13. 4 out of 5

    Judy

    I was fascinated by how much detail the book goes into about Isabella Beeton's life as a journalist, working alongside her husband - and showing just how she put the famous Book of Household Management together. The TV film mentioned that most of the recipes were lifted from other books, but here Hughes shows how much skill even this involved - the weaving together of material from many other books and sources into a work which, all the same, has a distinctive voice. (Sometimes she analyses a wh I was fascinated by how much detail the book goes into about Isabella Beeton's life as a journalist, working alongside her husband - and showing just how she put the famous Book of Household Management together. The TV film mentioned that most of the recipes were lifted from other books, but here Hughes shows how much skill even this involved - the weaving together of material from many other books and sources into a work which, all the same, has a distinctive voice. (Sometimes she analyses a whole paragraph, showing where each bit came from - and how the attitudes shift from sentence to sentence.) As well as talking about Beeton herself, Hughes also looks at shifts in social attitudes and in what was perceived as a woman's role. She points out how women who themselves worked as professional journalists or writers ended up lecturing others about how important it was to stay at home as domestic goddesses - something which still happens today! Also loved the TV movie based on this book.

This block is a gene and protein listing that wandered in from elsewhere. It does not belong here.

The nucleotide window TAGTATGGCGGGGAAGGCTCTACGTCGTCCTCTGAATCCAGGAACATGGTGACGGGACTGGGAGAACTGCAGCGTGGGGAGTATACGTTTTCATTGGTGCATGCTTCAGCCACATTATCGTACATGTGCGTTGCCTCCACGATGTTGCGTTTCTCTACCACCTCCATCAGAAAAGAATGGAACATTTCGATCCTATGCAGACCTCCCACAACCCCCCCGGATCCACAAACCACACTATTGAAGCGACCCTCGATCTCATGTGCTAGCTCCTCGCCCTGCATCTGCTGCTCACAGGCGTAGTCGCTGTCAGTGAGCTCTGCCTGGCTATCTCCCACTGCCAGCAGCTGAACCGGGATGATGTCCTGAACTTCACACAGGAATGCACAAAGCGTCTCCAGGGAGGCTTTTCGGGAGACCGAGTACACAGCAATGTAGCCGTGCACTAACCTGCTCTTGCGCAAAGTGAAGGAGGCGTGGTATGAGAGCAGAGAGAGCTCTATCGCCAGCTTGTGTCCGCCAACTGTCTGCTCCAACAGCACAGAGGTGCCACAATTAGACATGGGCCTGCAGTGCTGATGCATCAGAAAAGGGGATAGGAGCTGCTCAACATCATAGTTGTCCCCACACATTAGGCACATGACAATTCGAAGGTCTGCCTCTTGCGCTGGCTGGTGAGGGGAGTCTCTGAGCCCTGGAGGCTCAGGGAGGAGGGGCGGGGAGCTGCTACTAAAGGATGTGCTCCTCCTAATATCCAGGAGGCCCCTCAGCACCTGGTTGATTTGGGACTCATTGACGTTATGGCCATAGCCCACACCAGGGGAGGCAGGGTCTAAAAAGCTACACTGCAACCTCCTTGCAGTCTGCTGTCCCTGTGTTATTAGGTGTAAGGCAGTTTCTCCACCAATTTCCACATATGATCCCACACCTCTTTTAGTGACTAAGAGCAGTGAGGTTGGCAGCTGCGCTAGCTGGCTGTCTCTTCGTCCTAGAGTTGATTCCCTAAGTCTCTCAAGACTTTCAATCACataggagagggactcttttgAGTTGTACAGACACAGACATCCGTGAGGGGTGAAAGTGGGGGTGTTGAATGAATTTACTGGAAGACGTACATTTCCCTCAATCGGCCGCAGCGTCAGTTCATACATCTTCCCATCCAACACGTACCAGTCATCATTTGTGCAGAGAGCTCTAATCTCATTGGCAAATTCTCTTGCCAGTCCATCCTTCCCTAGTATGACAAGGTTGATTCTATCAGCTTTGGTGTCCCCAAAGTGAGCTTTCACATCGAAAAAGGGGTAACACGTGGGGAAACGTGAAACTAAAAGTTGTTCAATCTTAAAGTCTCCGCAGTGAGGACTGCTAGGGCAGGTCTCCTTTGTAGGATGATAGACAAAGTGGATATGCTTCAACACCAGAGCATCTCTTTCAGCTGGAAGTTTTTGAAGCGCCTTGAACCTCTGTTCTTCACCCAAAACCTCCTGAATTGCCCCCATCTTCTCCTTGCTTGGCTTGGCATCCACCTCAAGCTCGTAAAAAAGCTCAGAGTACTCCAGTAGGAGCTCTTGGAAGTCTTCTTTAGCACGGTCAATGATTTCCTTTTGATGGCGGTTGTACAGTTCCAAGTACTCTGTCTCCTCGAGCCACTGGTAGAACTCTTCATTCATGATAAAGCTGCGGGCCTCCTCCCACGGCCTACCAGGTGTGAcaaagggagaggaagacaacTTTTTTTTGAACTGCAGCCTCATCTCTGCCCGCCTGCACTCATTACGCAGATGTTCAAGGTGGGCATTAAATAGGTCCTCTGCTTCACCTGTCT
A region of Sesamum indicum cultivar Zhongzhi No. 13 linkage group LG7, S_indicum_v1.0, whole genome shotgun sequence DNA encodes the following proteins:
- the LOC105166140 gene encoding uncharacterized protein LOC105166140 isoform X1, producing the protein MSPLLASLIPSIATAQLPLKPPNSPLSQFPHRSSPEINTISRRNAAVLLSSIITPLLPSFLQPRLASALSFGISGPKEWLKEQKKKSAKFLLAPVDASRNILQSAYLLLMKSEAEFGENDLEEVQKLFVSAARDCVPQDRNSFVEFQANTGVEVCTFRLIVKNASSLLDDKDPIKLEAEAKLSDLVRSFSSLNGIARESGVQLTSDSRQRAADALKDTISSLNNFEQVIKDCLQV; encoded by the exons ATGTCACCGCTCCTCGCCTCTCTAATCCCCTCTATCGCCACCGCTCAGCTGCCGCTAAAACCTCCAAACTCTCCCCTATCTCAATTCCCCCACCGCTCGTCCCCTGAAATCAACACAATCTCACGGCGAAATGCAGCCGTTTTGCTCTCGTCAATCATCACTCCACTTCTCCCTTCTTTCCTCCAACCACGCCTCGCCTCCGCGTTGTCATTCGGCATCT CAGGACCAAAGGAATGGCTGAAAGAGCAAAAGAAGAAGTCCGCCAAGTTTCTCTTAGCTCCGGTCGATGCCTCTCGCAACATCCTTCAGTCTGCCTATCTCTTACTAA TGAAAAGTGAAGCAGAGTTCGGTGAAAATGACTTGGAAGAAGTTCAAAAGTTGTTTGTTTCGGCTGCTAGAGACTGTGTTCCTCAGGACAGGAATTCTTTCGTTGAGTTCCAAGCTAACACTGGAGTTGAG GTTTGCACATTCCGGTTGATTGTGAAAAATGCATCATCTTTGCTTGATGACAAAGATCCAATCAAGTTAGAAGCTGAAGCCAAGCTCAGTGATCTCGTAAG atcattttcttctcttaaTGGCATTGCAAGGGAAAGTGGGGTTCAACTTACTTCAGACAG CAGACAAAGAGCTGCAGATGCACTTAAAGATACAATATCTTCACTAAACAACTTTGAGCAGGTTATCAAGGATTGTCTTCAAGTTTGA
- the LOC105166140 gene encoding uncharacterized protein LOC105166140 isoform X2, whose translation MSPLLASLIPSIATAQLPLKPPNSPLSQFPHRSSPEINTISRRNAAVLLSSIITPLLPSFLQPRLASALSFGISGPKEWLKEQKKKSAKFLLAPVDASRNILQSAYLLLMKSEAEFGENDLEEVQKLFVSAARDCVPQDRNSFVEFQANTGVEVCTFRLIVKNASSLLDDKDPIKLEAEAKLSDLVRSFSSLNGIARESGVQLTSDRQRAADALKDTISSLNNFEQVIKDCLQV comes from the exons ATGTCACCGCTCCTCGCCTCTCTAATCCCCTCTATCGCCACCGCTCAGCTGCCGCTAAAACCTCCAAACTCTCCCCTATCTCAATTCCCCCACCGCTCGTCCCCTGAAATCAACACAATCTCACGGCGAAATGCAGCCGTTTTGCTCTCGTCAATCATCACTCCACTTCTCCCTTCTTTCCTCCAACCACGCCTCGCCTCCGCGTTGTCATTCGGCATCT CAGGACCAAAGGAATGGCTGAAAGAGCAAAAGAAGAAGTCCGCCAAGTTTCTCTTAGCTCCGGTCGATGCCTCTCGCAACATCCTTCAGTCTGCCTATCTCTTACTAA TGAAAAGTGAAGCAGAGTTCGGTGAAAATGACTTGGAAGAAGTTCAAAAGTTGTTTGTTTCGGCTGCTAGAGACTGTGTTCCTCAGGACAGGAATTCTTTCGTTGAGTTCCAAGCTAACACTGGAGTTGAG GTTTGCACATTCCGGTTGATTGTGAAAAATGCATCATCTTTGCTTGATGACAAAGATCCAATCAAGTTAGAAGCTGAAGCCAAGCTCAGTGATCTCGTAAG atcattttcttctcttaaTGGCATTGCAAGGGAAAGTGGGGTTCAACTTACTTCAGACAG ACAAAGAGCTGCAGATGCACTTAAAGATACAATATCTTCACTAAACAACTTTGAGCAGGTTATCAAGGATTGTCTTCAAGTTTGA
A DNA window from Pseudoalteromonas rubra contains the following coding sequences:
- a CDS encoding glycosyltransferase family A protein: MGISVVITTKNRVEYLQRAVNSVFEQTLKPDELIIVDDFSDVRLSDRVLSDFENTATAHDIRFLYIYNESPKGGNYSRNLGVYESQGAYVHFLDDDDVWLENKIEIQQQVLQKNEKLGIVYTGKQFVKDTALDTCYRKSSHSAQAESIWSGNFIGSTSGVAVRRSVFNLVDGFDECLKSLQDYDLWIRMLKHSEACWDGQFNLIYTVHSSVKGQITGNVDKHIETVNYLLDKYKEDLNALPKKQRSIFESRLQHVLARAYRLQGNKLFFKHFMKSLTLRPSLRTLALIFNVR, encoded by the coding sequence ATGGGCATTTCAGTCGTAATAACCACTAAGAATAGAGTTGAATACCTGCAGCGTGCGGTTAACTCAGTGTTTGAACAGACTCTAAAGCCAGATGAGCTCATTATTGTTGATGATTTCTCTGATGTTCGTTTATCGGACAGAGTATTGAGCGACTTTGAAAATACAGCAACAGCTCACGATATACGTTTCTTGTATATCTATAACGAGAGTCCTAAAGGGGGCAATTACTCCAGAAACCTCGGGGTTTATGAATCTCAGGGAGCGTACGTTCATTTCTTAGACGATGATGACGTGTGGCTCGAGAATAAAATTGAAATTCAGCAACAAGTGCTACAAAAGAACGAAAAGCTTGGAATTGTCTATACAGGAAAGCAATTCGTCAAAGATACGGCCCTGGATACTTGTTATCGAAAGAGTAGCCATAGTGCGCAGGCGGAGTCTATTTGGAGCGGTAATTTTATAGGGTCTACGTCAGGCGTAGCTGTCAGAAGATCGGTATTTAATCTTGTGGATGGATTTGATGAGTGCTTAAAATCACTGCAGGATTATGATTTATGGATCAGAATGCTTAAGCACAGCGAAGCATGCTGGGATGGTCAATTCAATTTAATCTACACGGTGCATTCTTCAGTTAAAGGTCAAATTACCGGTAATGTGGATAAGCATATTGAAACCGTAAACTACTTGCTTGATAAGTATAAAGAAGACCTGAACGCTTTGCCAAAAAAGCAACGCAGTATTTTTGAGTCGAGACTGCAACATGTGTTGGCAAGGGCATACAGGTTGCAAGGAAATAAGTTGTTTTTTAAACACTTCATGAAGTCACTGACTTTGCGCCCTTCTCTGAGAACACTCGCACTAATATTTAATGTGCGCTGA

14. 4 out of 5

    Sarah

    Really well done piece of social history. The author uses the lives of Beeton and her family to exemplify and explore the experience of middle class Victorians. The book is thoroughly researched, and very upfront and self aware of the problems with and lack of sources. It's obvious from reading the book that the author has developed a close familiarity with her materials to the point that she is fond of the historical "characters"; this sympathy only makes the narrative and the writing more enga Really well done piece of social history. The author uses the lives of Beeton and her family to exemplify and explore the experience of middle class Victorians. The book is thoroughly researched, and very upfront and self aware of the problems with and lack of sources. It's obvious from reading the book that the author has developed a close familiarity with her materials to the point that she is fond of the historical "characters"; this sympathy only makes the narrative and the writing more engaging, without ever spilling over into haigiography. Lastly, the author engages in some literary criticism, tracing the popularity and various spin offs and editions of the Book of Household Management since its initial publication to the present, examining the presence of Mrs B in the public consciousness (and the National Portrait Gallery), and doing lengthy analyses of passages in the BHM, drawing out shared assumptions and fantasies of Mrs Beeton and her peers.